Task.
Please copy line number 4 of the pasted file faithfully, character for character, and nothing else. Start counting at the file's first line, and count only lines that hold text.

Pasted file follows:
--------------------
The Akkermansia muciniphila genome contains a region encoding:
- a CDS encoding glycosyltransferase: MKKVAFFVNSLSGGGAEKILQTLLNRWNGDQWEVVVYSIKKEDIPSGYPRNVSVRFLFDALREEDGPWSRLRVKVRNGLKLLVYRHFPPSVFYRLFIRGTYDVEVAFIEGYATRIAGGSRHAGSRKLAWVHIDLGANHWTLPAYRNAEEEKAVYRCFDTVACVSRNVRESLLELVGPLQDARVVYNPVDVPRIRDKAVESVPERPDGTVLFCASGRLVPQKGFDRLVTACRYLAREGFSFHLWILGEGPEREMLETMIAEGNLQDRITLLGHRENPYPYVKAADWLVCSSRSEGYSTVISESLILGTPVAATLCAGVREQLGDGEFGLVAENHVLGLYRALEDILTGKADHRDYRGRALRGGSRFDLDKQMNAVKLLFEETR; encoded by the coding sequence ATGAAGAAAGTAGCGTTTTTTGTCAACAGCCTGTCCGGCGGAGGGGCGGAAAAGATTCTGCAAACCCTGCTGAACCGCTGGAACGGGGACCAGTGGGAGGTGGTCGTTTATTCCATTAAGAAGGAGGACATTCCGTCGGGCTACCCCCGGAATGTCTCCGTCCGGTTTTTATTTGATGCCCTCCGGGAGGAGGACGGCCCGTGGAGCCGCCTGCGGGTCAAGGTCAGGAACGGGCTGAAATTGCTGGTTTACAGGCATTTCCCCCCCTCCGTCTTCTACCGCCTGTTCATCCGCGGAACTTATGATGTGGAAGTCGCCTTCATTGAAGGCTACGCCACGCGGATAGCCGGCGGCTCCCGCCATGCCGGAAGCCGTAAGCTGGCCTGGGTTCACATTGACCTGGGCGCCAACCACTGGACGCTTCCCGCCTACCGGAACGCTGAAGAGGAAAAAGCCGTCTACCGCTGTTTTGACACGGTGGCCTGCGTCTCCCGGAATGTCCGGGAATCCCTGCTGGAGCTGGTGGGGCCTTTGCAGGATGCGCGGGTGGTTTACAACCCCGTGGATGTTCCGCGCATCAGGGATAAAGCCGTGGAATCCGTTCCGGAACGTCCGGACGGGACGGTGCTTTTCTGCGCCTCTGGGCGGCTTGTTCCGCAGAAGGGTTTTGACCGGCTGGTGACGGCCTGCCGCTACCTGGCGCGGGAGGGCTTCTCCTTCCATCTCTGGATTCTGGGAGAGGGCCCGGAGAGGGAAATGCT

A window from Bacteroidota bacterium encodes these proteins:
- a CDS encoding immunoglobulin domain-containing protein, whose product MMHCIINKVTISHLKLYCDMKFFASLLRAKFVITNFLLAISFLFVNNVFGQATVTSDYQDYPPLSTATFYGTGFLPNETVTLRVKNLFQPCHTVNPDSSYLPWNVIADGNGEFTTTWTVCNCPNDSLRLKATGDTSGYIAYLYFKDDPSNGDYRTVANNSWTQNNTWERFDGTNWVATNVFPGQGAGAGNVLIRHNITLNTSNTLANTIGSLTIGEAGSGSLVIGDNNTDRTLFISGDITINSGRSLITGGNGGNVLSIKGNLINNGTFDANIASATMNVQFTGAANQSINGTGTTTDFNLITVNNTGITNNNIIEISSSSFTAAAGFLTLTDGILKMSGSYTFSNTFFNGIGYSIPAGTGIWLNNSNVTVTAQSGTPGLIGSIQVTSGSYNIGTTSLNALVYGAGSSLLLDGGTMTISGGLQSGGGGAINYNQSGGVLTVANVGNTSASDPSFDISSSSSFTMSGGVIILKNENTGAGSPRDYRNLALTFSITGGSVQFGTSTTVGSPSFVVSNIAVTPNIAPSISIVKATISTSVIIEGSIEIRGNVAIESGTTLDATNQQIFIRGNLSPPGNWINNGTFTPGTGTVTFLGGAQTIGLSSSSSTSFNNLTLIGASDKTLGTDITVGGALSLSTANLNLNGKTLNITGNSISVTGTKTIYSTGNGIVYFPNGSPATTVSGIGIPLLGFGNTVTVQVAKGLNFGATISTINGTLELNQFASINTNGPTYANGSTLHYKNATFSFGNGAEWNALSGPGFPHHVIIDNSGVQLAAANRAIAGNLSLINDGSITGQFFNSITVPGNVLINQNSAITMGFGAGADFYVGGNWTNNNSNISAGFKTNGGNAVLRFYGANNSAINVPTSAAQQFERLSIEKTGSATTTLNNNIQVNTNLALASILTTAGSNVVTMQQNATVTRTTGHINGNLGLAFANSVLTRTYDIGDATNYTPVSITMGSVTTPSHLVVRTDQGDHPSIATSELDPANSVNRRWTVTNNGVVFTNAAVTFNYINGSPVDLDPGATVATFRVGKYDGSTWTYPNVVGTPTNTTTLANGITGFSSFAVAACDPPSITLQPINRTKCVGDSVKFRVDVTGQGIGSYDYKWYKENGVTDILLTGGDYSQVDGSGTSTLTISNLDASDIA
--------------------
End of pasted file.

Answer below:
- a CDS encoding immunoglobulin domain-containing protein, whose product MMHCIINKVTISHLKLYCDMKFFASLLRAKFVITNFLLAISFLFVNNVFGQATVTSDYQDYPPLSTATFYGTGFLPNETVTLRVKNLFQPCHTVNPDSSYLPWNVIADGNGEFTTTWTVCNCPNDSLRLKATGDTSGYIAYLYFKDDPSNGDYRTVANNSWTQNNTWERFDGTNWVATNVFPGQGAGAGNVLIRHNITLNTSNTLANTIGSLTIGEAGSGSLVIGDNNTDRTLFISGDITINSGRSLITGGNGGNVLSIKGNLINNGTFDANIASATMNVQFTGAANQSINGTGTTTDFNLITVNNTGITNNNIIEISSSSFTAAAGFLTLTDGILKMSGSYTFSNTFFNGIGYSIPAGTGIWLNNSNVTVTAQSGTPGLIGSIQVTSGSYNIGTTSLNALVYGAGSSLLLDGGTMTISGGLQSGGGGAINYNQSGGVLTVANVGNTSASDPSFDISSSSSFTMSGGVIILKNENTGAGSPRDYRNLALTFSITGGSVQFGTSTTVGSPSFVVSNIAVTPNIAPSISIVKATISTSVIIEGSIEIRGNVAIESGTTLDATNQQIFIRGNLSPPGNWINNGTFTPGTGTVTFLGGAQTIGLSSSSSTSFNNLTLIGASDKTLGTDITVGGALSLSTANLNLNGKTLNITGNSISVTGTKTIYSTGNGIVYFPNGSPATTVSGIGIPLLGFGNTVTVQVAKGLNFGATISTINGTLELNQFASINTNGPTYANGSTLHYKNATFSFGNGAEWNALSGPGFPHHVIIDNSGVQLAAANRAIAGNLSLINDGSITGQFFNSITVPGNVLINQNSAITMGFGAGADFYVGGNWTNNNSNISAGFKTNGGNAVLRFYGANNSAINVPTSAAQQFERLSIEKTGSATTTLNNNIQVNTNLALASILTTAGSNVVTMQQNATVTRTTGHINGNLGLAFANSVLTRTYDIGDATNYTPVSITMGSVTTPSHLVVRTDQGDHPSIATSELDPANSVNRRWTVTNNGVVFTNAAVTFNYINGSPVDLDPGATVATFRVGKYDGSTWTYPNVVGTPTNTTTLANGITGFSSFAVAACDPPSITLQPINRTKCVGDSVKFRVDVTGQGIGSYDYKWYKENGVTDILLTGGDYSQVDGSGTSTLTISNLDASDIA